Excerpts from Jim Conrad's
Naturalist Newsletter


from the the May 12, 2013 Newsletter issued from the Frio Canyon Nature Education Center in northern Uvalde County, southwestern Texas, on the southern border of the Edwards Plateau, USA

At roadsides in some of the driest, thinnest, most unaccommodating-looking dirt imaginable, a certain 15-inch-tall (40cm) plant has been catching my attention for some time. It consists of nothing but a spherical cluster of tightly packed blossoms, for it's a member of the Daisy or Composite Family, atop a stiff, slender stem arising from a meager rosette of deeply lobed, dandelion-like leaves. A typical plant is shown above.

I've been waiting for ray flowers to develop before I took a closer look, but finally I noticed that butterflies frequently visit the rayless heads, apparently taking nectar from mature flowers. It turns out that this is one of those rare Daisy Family members lacking petal-like ray flowers, and whose cylindrical disc flowers are packed into a spherical head. A close-up of a flower head is shown below:

Pincushion Daisy, GAILLARDIA SUAVIS, flowering head

In that picture you see many cylindrical, purplish-red disc flower corollas packed side by side. From their tops emerge fuzzy, pollen-collecting style branches with stigmatic surfaces, and at the base of the corollas arise pale scales tipped with needle-like bristles or "aristae," which constitute the pappi atop the developing fruits, or cypselae. The most commonly encountered pappi type are white hairs, like those that become the fuzz atop parachuted dandelion fruits, and many Daisy Family members have no pappi at all, so such pappi as these are a little unusual.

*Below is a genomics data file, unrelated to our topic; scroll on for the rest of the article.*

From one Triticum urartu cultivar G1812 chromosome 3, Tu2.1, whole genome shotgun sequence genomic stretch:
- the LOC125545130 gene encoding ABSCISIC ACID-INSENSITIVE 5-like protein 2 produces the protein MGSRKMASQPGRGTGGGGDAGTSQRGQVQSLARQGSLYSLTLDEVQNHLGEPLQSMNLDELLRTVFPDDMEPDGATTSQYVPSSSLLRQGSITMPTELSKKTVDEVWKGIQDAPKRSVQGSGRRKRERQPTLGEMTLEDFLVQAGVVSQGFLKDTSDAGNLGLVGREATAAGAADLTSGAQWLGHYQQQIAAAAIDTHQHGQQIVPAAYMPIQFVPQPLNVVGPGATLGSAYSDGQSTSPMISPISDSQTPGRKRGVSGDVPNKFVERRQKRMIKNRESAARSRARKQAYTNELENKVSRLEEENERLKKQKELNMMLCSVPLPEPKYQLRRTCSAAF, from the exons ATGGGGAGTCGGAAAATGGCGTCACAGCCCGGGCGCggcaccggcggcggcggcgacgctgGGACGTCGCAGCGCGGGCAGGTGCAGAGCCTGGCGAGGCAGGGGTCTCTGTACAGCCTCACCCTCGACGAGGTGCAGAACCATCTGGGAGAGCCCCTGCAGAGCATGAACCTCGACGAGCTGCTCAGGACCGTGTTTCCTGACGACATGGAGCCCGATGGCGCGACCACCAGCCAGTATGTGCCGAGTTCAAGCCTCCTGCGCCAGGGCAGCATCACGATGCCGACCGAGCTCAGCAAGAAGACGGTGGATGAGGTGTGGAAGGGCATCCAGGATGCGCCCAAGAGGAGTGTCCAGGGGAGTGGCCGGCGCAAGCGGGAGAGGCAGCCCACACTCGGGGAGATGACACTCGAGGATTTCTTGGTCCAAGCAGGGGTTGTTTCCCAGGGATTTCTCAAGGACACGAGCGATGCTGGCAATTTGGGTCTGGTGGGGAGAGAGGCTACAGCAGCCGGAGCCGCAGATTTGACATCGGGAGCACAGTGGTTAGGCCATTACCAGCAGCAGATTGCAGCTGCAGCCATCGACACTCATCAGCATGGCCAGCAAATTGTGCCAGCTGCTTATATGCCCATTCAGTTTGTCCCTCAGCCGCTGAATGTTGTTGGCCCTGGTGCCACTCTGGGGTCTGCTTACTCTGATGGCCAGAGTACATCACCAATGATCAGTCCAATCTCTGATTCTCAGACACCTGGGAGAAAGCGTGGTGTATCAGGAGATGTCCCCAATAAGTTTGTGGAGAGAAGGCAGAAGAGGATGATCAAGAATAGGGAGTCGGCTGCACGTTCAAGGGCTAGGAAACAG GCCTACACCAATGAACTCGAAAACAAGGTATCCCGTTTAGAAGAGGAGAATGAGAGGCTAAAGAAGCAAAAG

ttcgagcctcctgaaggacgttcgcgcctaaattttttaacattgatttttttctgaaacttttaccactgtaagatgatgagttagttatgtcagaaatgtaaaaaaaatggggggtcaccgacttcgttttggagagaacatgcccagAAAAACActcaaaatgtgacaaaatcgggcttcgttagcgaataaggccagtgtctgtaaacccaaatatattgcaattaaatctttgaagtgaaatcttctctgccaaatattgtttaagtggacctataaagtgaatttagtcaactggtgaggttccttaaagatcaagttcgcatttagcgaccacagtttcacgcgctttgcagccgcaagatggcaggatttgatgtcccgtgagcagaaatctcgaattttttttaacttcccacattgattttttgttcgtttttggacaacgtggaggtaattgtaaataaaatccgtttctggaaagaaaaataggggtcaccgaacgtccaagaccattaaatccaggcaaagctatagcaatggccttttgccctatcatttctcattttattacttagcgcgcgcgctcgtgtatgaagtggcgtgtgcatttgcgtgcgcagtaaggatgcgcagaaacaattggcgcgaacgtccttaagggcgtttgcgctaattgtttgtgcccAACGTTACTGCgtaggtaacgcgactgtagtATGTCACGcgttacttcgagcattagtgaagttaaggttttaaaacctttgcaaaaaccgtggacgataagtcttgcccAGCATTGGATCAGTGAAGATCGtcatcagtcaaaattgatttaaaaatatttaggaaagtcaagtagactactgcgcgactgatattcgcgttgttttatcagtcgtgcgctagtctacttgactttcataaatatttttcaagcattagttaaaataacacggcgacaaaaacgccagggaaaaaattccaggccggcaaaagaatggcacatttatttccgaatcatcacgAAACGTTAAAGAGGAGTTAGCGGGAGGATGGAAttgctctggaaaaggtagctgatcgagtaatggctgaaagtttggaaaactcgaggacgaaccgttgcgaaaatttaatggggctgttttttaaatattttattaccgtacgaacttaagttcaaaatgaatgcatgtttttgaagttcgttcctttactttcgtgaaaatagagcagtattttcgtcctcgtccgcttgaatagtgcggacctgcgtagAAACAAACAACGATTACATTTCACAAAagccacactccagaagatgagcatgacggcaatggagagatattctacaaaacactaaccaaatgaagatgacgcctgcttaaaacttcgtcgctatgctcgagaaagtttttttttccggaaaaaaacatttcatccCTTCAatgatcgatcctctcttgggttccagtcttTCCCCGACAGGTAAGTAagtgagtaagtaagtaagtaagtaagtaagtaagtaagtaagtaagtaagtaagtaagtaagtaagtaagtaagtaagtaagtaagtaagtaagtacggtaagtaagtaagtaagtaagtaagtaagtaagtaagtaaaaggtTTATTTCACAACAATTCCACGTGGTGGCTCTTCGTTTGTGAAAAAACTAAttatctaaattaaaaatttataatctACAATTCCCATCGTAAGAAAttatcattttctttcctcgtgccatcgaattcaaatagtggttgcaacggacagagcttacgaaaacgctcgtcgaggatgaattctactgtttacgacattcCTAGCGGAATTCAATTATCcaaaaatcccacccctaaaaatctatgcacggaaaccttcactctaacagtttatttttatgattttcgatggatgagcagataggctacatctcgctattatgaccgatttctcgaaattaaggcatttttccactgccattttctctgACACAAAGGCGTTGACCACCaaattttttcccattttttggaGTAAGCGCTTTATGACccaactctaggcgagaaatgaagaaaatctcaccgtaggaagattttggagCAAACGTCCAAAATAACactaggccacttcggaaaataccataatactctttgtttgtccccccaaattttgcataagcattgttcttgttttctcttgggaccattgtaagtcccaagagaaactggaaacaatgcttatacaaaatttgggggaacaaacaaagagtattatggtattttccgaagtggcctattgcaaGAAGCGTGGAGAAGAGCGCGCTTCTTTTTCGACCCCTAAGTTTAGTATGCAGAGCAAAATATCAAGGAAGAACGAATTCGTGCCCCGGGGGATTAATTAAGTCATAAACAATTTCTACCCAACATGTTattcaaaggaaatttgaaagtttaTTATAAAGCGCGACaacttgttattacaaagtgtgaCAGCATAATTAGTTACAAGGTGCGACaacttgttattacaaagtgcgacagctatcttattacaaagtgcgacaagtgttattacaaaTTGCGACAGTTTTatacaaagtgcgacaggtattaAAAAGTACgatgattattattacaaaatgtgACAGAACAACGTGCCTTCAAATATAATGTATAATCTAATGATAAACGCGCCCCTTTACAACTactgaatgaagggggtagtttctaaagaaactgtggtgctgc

A closer look at the basal cluster of lobed leaves can be seen below:

Pincushion Daisy, GAILLARDIA SUAVIS, leaves

With so many unusual features, this wildflower was easily determined to be a species going by several common names such as Pincushion Daisy, Rayless Gaillardia, Fragrant Gaillardia and Perfumeballs. It's GAILLARDIA SUAVIS, especially adapted to calcareous and sandy soils of prairies, desert scrub, and juniper woodlands like ours. They occur in arid northeastern Mexico and in the US from Texas north to Kansas.

Another unusual feature about Pincushion Daisies I didn't know about until I read it is that many individuals of the species do indeed produce petal-like ray flowers causing the flower heads to look like those of typical daisies. In fact, most pictures of the species on the Internet show heads with ray flowers. All the ones I've noticed are rayless. Maybe it's because of our severe drought, or maybe our local ones simply tend to not produce rays.

Also I was surprised by the Pincushion Daisy's other common names alluding to the flowers' fragrance. During my visits I've not noticed any aroma. Maybe it was too windy or maybe I just stayed upwind from them. But I read that they smell of gardenia. Certainly butterflies are attracted to the heads.